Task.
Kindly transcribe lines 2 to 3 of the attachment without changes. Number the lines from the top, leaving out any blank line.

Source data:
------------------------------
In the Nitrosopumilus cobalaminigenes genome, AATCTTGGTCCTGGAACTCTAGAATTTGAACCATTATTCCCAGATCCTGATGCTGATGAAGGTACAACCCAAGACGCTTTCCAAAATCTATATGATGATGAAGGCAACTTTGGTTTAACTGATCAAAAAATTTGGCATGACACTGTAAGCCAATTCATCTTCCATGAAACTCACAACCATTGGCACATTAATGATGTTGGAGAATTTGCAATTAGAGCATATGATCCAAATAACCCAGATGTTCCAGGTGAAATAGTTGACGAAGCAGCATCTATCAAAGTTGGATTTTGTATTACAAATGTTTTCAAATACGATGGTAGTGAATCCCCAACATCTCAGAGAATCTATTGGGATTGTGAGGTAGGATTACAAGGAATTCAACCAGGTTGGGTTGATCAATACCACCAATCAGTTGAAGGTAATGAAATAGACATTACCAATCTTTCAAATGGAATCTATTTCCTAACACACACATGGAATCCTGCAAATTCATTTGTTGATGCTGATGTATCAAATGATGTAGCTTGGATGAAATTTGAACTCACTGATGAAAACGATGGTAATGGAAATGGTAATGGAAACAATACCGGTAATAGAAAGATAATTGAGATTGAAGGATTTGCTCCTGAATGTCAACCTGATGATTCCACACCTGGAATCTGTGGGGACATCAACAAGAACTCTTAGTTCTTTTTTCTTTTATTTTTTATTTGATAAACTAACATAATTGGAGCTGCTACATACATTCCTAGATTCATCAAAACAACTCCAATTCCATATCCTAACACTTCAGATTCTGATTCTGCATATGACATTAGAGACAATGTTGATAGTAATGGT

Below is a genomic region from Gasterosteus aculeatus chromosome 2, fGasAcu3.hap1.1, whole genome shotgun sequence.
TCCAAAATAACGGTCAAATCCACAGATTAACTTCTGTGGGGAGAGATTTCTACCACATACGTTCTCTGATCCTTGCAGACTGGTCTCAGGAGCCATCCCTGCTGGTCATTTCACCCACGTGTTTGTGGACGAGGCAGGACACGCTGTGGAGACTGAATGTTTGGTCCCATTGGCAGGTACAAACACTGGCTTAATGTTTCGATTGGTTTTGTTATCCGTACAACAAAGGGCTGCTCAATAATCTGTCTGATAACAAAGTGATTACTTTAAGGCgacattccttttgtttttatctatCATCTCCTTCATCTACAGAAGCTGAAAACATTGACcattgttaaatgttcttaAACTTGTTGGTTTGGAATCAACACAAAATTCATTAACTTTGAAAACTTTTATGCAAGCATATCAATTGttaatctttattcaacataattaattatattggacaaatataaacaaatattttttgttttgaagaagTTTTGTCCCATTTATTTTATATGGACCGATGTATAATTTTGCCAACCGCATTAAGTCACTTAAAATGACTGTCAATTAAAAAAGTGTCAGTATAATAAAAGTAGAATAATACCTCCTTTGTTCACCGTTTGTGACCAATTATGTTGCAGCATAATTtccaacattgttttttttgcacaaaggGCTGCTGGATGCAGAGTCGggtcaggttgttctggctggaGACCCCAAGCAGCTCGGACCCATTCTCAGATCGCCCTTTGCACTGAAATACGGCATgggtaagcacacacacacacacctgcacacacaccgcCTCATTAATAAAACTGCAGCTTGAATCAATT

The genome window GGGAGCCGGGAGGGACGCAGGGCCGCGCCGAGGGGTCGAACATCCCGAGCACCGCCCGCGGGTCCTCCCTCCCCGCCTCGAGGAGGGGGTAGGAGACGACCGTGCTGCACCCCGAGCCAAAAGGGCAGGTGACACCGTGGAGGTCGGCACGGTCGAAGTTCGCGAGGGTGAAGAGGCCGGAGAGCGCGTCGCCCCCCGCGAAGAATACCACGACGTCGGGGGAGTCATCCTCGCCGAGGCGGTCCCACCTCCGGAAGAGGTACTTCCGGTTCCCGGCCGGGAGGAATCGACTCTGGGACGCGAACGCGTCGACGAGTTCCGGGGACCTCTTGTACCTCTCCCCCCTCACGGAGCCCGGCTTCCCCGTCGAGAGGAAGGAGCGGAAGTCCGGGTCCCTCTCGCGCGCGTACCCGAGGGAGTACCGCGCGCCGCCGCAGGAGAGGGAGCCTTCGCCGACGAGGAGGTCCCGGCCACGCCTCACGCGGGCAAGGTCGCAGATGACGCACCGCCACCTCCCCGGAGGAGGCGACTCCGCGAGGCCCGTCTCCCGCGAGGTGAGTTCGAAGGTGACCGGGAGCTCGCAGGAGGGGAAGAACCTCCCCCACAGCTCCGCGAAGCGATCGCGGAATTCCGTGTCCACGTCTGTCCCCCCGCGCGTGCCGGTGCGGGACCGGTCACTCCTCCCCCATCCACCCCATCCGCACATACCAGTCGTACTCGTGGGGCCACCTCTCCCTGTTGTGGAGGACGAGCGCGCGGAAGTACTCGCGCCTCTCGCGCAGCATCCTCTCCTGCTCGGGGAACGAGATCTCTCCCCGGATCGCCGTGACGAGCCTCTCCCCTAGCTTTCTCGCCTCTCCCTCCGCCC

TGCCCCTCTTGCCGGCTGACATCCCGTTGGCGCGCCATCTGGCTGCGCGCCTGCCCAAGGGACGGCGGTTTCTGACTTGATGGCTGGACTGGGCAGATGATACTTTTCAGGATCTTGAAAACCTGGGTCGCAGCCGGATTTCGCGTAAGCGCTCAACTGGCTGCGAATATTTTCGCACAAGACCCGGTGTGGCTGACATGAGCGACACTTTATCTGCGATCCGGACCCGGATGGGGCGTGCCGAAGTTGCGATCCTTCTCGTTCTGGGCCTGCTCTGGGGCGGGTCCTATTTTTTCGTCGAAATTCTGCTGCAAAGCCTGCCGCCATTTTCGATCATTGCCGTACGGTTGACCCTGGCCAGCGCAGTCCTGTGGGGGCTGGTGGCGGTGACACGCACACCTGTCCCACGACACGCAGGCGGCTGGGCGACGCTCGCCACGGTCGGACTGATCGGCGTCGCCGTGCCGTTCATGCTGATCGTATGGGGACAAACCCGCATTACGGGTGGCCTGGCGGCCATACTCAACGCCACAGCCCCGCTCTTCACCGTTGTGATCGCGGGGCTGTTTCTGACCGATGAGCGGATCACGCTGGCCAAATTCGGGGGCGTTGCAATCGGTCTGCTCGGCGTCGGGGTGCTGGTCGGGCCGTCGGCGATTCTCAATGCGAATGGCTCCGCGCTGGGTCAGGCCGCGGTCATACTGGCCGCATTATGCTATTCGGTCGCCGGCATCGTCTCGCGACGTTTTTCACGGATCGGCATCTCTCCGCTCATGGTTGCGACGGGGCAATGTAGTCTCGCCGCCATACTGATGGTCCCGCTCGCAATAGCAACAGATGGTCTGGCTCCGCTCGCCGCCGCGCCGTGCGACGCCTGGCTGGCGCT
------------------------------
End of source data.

Below is a genomic region from Gasterosteus aculeatus chromosome 2, fGasAcu3.hap1.1, whole genome shotgun sequence.
TCCAAAATAACGGTCAAATCCACAGATTAACTTCTGTGGGGAGAGATTTCTACCACATACGTTCTCTGATCCTTGCAGACTGGTCTCAGGAGCCATCCCTGCTGGTCATTTCACCCACGTGTTTGTGGACGAGGCAGGACACGCTGTGGAGACTGAATGTTTGGTCCCATTGGCAGGTACAAACACTGGCTTAATGTTTCGATTGGTTTTGTTATCCGTACAACAAAGGGCTGCTCAATAATCTGTCTGATAACAAAGTGATTACTTTAAGGCgacattccttttgtttttatctatCATCTCCTTCATCTACAGAAGCTGAAAACATTGACcattgttaaatgttcttaAACTTGTTGGTTTGGAATCAACACAAAATTCATTAACTTTGAAAACTTTTATGCAAGCATATCAATTGttaatctttattcaacataattaattatattggacaaatataaacaaatattttttgttttgaagaagTTTTGTCCCATTTATTTTATATGGACCGATGTATAATTTTGCCAACCGCATTAAGTCACTTAAAATGACTGTCAATTAAAAAAGTGTCAGTATAATAAAAGTAGAATAATACCTCCTTTGTTCACCGTTTGTGACCAATTATGTTGCAGCATAATTtccaacattgttttttttgcacaaaggGCTGCTGGATGCAGAGTCGggtcaggttgttctggctggaGACCCCAAGCAGCTCGGACCCATTCTCAGATCGCCCTTTGCACTGAAATACGGCATgggtaagcacacacacacacacctgcacacacaccgcCTCATTAATAAAACTGCAGCTTGAATCAATT